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Sexuality and Culture

, Volume 11, Issue 2, pp 24–38 | Cite as

“Am I Still a Virgin?”: What Counts as Sex in 20 years of Seventeen

  • Stephanie R. Medley-Rath
Articles

Abstract

In this paper, I analyze what counts as sex using a qualitative content analysis of the sexuality and health advice columns in Seventeen from 1982 to 2001. These columns are a useful source for identifying adolescent sexual norms including what counts as sex. Previous sex research often assumed that sex meant penile–vaginal intercourse and was the cause of virginity loss. Thus, I use virginity-related key terms (e.g., virgin, sex) to identify the sexuality and health advice columns pertinent to this project. These columns illustrate how multiple sexual acts can cause virginity loss; however, Seventeen remains ambiguous in its discussion of what counts as sex. Letter writers are concerned with what sexual acts they can participate in and still remain virgins and what act defines virginity loss. My analysis reveals that the columns reinforce heteronormativity by telling readers virginity is lost only through penile–vaginal intercourse. Additionally, Seventeen supports the sexual double standard by placing the responsibility of sexual behavior solely on female adolescents rather than on them and their partners.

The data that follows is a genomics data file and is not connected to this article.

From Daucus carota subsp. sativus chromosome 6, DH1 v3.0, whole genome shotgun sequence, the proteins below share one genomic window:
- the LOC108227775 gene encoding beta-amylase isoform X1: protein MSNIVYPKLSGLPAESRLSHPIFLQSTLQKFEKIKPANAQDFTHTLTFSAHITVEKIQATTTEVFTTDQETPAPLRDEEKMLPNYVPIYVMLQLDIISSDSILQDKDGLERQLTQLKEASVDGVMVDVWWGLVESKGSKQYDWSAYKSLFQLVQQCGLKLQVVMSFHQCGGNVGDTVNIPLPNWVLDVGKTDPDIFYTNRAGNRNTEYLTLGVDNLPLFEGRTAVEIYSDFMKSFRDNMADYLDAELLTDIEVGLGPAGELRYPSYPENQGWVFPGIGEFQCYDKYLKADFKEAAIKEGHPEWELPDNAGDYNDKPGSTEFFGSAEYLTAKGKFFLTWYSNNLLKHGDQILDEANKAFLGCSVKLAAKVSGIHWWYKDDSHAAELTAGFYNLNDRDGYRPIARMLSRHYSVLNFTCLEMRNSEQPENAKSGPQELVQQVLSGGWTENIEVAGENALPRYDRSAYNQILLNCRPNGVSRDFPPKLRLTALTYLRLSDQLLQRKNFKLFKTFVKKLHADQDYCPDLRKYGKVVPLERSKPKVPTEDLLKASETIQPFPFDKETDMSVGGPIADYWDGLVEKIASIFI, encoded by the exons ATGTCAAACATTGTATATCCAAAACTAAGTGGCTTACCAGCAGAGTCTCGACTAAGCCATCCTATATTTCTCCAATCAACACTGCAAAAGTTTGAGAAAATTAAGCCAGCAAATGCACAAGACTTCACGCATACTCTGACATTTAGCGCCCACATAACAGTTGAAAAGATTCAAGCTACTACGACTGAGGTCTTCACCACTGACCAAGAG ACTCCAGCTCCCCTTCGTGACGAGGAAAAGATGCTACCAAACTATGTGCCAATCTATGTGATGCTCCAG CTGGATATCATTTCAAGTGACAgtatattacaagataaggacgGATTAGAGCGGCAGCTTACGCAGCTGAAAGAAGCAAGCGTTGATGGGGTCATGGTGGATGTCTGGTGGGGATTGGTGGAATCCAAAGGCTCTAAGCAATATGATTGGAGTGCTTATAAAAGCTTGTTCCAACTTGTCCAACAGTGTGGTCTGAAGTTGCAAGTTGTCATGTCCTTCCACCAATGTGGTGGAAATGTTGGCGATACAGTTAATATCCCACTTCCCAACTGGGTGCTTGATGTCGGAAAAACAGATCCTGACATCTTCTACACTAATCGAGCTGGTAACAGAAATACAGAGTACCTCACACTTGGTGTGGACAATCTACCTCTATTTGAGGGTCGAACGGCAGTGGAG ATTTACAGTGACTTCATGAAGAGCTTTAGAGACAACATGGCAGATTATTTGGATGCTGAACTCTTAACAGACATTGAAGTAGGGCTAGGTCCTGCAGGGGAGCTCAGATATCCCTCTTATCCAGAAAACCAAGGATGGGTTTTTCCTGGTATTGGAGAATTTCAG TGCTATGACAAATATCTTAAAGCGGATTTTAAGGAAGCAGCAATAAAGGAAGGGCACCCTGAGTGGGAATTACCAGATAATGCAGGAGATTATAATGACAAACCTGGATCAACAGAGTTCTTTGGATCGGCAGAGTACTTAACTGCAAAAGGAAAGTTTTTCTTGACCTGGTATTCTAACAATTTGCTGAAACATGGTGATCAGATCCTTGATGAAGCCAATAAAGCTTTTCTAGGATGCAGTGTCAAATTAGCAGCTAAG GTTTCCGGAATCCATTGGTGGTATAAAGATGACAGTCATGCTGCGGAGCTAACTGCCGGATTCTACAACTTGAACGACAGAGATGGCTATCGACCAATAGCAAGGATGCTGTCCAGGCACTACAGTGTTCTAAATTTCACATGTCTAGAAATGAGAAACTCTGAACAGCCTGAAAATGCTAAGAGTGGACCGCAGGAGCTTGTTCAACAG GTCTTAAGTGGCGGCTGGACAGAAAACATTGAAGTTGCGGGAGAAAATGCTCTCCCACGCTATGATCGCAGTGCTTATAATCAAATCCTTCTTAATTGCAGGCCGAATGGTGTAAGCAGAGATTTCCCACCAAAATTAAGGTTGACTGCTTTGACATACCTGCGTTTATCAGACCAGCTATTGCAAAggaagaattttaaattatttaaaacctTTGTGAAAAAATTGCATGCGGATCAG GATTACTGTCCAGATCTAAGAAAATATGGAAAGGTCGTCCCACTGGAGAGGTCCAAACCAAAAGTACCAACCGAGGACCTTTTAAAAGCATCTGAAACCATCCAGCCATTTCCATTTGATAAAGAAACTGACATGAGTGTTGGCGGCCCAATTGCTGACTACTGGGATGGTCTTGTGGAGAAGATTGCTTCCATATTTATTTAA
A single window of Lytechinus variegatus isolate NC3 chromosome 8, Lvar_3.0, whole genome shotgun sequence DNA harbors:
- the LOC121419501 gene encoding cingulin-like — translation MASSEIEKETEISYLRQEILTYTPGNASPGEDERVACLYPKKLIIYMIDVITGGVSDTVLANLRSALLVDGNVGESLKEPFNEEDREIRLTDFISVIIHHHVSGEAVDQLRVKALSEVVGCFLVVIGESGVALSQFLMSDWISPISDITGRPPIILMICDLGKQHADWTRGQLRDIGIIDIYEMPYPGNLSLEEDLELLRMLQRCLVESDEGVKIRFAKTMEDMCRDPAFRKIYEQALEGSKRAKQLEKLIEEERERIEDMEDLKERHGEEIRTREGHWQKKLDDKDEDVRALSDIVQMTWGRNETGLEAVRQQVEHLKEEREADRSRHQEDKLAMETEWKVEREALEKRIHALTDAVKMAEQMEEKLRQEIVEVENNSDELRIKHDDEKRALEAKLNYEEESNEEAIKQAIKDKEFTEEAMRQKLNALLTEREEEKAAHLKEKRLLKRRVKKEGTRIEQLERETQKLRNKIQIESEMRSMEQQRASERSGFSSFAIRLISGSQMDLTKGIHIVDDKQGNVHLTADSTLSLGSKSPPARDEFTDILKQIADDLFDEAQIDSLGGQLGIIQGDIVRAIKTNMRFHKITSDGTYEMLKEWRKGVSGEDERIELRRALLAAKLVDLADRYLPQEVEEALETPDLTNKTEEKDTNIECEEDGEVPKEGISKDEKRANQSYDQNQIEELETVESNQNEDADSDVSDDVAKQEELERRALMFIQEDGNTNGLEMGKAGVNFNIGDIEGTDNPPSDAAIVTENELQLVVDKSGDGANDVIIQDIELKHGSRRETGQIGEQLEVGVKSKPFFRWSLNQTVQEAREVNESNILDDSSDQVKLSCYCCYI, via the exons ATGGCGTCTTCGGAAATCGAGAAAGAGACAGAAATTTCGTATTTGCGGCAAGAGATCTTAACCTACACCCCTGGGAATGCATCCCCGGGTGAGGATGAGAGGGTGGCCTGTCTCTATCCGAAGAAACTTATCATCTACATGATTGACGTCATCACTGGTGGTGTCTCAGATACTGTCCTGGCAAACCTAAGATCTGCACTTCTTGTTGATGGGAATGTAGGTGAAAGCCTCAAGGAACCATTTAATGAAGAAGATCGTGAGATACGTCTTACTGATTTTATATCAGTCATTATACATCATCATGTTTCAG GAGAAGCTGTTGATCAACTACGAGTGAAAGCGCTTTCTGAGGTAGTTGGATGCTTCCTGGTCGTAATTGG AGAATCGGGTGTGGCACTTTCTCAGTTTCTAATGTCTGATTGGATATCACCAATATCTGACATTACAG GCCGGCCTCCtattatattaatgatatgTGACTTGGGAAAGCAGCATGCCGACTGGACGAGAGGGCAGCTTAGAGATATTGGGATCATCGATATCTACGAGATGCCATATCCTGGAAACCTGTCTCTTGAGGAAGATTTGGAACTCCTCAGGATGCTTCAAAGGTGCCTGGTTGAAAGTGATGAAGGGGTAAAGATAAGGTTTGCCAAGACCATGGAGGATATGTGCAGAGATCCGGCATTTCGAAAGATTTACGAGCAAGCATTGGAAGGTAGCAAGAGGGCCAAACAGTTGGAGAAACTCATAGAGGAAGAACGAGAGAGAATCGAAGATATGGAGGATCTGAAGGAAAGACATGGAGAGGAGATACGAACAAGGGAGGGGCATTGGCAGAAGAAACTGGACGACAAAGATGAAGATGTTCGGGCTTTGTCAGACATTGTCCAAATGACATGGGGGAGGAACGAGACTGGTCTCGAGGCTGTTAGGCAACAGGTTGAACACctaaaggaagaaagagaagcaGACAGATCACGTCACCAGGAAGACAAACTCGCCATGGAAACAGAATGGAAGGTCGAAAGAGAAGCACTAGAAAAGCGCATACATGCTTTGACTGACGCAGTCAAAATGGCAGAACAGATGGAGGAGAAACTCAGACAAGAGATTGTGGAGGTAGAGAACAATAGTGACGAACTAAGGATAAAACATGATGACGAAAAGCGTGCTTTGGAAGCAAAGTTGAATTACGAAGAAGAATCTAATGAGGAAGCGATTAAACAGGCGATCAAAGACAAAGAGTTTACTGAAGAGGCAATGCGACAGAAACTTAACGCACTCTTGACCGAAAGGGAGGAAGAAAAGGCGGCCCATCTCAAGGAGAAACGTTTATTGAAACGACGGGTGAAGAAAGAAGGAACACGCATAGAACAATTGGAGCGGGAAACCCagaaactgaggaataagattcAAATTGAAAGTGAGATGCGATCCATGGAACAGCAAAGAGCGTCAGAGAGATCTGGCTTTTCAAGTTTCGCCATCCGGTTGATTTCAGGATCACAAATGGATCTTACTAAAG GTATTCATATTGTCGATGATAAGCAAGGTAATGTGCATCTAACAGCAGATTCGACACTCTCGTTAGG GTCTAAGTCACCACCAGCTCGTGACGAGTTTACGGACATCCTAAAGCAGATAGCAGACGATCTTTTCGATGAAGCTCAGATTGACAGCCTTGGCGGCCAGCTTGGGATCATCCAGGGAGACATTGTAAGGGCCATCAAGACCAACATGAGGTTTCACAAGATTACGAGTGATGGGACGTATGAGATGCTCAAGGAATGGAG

Keywords

Technical virginity Traditional virginity Adolescents Heterosexuality Sexual behavior Heteronormativity 

Notes

Acknowledgments

I thank Elisabeth O. Burgess, Denise A. Donnelly, Wendy Simonds, Robert Adelman, Saori Yasumoto, Michael Lepore, Melissa Travis, Evelina Sterling, Cenate Pruitt and Rob Rath for their insightful comments on earlier drafts of this paper. I also thank Laura M. Carpenter for advice on this project and the anonymous reviewer from Sexuality & Culture. An earlier version of this paper was presented at the 2004 annual meeting of the Society for the Study of Social Problems.

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Copyright information

© Springer 2007

Authors and Affiliations

  1. 1.Department of SociologyGeorgia State UniversityAtlantaUSA
  2. 2.Department of Sociology and CriminologyUniversity of West GeorgiaCarrolltonUSA

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